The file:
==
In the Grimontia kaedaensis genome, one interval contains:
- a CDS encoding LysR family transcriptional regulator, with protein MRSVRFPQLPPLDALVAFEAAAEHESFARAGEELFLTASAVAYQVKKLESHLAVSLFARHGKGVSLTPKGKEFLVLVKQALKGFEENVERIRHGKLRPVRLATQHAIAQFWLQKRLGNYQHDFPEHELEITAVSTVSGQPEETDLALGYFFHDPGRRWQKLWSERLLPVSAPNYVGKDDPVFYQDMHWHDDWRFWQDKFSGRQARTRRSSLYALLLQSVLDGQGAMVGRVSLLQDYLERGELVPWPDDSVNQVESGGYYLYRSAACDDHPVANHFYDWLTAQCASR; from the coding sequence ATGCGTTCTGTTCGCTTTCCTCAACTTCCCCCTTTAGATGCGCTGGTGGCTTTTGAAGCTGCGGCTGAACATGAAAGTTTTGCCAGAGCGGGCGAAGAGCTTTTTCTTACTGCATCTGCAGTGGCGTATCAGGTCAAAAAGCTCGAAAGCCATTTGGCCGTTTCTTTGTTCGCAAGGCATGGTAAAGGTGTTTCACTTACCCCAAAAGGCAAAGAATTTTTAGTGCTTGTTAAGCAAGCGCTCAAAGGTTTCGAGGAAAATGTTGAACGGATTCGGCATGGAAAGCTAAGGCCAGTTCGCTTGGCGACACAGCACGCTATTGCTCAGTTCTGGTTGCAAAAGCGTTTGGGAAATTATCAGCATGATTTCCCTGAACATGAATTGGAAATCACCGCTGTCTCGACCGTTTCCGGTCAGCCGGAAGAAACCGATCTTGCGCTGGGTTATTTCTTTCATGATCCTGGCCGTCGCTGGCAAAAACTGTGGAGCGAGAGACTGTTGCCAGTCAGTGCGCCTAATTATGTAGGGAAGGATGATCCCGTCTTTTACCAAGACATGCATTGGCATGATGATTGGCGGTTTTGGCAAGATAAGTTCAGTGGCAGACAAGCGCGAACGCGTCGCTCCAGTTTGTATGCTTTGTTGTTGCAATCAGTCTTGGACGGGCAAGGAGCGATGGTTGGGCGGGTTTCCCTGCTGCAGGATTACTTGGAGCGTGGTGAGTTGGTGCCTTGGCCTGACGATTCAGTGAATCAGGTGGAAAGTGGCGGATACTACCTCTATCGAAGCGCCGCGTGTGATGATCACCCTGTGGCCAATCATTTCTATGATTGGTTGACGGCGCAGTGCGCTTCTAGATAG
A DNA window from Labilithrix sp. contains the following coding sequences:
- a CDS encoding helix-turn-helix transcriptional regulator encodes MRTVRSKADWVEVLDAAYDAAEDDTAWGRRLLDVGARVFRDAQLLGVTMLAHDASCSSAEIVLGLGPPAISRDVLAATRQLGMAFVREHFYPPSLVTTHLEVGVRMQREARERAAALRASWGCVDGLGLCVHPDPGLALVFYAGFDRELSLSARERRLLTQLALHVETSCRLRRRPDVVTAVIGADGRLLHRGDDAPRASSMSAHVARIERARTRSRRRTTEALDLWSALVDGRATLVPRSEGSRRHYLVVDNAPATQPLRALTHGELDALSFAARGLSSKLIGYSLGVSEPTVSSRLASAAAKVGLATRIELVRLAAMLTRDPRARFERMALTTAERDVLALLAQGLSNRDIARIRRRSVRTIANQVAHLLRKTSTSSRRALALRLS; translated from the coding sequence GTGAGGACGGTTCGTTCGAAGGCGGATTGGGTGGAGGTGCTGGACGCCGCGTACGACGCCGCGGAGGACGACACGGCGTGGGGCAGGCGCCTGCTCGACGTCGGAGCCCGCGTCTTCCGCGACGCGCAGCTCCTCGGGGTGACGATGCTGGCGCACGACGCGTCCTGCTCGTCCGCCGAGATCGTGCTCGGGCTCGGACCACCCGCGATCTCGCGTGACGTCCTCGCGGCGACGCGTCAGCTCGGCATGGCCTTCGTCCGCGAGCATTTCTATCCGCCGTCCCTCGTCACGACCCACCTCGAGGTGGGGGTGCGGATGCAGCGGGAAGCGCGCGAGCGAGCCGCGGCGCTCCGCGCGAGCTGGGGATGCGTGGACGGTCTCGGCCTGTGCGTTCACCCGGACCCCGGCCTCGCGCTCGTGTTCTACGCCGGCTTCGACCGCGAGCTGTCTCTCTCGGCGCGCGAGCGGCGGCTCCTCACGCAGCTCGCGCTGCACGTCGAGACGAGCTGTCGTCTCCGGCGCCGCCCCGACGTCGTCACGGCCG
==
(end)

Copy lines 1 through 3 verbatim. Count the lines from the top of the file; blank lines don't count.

In the Grimontia kaedaensis genome, one interval contains:
- a CDS encoding LysR family transcriptional regulator, with protein MRSVRFPQLPPLDALVAFEAAAEHESFARAGEELFLTASAVAYQVKKLESHLAVSLFARHGKGVSLTPKGKEFLVLVKQALKGFEENVERIRHGKLRPVRLATQHAIAQFWLQKRLGNYQHDFPEHELEITAVSTVSGQPEETDLALGYFFHDPGRRWQKLWSERLLPVSAPNYVGKDDPVFYQDMHWHDDWRFWQDKFSGRQARTRRSSLYALLLQSVLDGQGAMVGRVSLLQDYLERGELVPWPDDSVNQVESGGYYLYRSAACDDHPVANHFYDWLTAQCASR; from the coding sequence ATGCGTTCTGTTCGCTTTCCTCAACTTCCCCCTTTAGATGCGCTGGTGGCTTTTGAAGCTGCGGCTGAACATGAAAGTTTTGCCAGAGCGGGCGAAGAGCTTTTTCTTACTGCATCTGCAGTGGCGTATCAGGTCAAAAAGCTCGAAAGCCATTTGGCCGTTTCTTTGTTCGCAAGGCATGGTAAAGGTGTTTCACTTACCCCAAAAGGCAAAGAATTTTTAGTGCTTGTTAAGCAAGCGCTCAAAGGTTTCGAGGAAAATGTTGAACGGATTCGGCATGGAAAGCTAAGGCCAGTTCGCTTGGCGACACAGCACGCTATTGCTCAGTTCTGGTTGCAAAAGCGTTTGGGAAATTATCAGCATGATTTCCCTGAACATGAATTGGAAATCACCGCTGTCTCGACCGTTTCCGGTCAGCCGGAAGAAACCGATCTTGCGCTGGGTTATTTCTTTCATGATCCTGGCCGTCGCTGGCAAAAACTGTGGAGCGAGAGACTGTTGCCAGTCAGTGCGCCTAATTATGTAGGGAAGGATGATCCCGTCTTTTACCAAGACATGCATTGGCATGATGATTGGCGGTTTTGGCAAGATAAGTTCAGTGGCAGACAAGCGCGAACGCGTCGCTCCAGTTTGTATGCTTTGTTGTTGCAATCAGTCTTGGACGGGCAAGGAGCGATGGTTGGGCGGGTTTCCCTGCTGCAGGATTACTTGGAGCGTGGTGAGTTGGTGCCTTGGCCTGACGATTCAGTGAATCAGGTGGAAAGTGGCGGATACTACCTCTATCGAAGCGCCGCGTGTGATGATCACCCTGTGGCCAATCATTTCTATGATTGGTTGACGGCGCAGTGCGCTTCTAGATAG
A DNA window from Labilithrix sp. contains the following coding sequences: